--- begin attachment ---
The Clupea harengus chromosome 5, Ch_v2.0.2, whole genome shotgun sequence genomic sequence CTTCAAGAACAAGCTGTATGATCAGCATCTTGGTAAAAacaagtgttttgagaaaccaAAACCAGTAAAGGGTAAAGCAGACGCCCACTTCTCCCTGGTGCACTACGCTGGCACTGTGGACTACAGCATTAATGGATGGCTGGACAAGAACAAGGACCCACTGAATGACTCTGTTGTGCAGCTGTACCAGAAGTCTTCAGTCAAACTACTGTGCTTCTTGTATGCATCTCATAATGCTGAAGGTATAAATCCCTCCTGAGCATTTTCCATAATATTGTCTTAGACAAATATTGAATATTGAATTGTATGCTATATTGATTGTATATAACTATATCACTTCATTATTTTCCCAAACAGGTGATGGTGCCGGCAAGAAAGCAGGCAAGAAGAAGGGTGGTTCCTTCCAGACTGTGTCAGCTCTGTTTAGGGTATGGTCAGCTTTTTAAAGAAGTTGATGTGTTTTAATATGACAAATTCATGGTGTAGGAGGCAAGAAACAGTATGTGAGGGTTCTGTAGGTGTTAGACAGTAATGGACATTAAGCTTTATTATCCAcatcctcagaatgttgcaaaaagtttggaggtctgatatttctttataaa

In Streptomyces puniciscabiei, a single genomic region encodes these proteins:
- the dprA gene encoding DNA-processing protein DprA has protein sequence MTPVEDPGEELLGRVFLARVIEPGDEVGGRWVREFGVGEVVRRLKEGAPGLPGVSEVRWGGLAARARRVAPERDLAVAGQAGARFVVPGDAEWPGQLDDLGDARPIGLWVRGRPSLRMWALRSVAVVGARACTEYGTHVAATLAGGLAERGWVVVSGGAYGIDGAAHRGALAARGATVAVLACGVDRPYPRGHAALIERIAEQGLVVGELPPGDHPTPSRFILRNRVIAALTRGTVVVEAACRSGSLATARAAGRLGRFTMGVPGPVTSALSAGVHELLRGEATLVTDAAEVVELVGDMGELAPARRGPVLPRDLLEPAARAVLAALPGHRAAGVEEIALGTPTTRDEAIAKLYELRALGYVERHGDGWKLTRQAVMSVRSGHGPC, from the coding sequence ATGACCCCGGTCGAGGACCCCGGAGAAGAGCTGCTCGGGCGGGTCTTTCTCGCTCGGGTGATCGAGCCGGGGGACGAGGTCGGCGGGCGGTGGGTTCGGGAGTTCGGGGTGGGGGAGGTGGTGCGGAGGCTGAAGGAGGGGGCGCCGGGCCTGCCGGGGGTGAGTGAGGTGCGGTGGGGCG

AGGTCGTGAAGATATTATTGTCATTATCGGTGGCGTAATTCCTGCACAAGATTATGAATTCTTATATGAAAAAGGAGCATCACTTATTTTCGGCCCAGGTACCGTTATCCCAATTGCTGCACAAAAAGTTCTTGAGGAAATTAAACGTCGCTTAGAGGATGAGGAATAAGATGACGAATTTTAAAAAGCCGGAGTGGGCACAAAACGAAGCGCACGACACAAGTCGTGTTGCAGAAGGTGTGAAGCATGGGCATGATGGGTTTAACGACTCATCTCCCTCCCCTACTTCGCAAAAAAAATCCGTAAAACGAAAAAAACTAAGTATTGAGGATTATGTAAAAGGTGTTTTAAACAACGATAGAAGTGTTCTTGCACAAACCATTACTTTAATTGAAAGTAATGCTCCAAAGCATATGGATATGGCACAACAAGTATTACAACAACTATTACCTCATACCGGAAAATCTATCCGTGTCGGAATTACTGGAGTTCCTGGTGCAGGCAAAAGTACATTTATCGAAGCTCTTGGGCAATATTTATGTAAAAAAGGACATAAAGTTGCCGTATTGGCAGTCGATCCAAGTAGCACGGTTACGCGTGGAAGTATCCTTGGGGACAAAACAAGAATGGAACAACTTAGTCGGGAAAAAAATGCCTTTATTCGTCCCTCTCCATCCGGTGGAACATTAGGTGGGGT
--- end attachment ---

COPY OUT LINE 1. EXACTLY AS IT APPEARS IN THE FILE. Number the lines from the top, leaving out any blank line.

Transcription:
The Clupea harengus chromosome 5, Ch_v2.0.2, whole genome shotgun sequence genomic sequence CTTCAAGAACAAGCTGTATGATCAGCATCTTGGTAAAAacaagtgttttgagaaaccaAAACCAGTAAAGGGTAAAGCAGACGCCCACTTCTCCCTGGTGCACTACGCTGGCACTGTGGACTACAGCATTAATGGATGGCTGGACAAGAACAAGGACCCACTGAATGACTCTGTTGTGCAGCTGTACCAGAAGTCTTCAGTCAAACTACTGTGCTTCTTGTATGCATCTCATAATGCTGAAGGTATAAATCCCTCCTGAGCATTTTCCATAATATTGTCTTAGACAAATATTGAATATTGAATTGTATGCTATATTGATTGTATATAACTATATCACTTCATTATTTTCCCAAACAGGTGATGGTGCCGGCAAGAAAGCAGGCAAGAAGAAGGGTGGTTCCTTCCAGACTGTGTCAGCTCTGTTTAGGGTATGGTCAGCTTTTTAAAGAAGTTGATGTGTTTTAATATGACAAATTCATGGTGTAGGAGGCAAGAAACAGTATGTGAGGGTTCTGTAGGTGTTAGACAGTAATGGACATTAAGCTTTATTATCCAcatcctcagaatgttgcaaaaagtttggaggtctgatatttctttataaa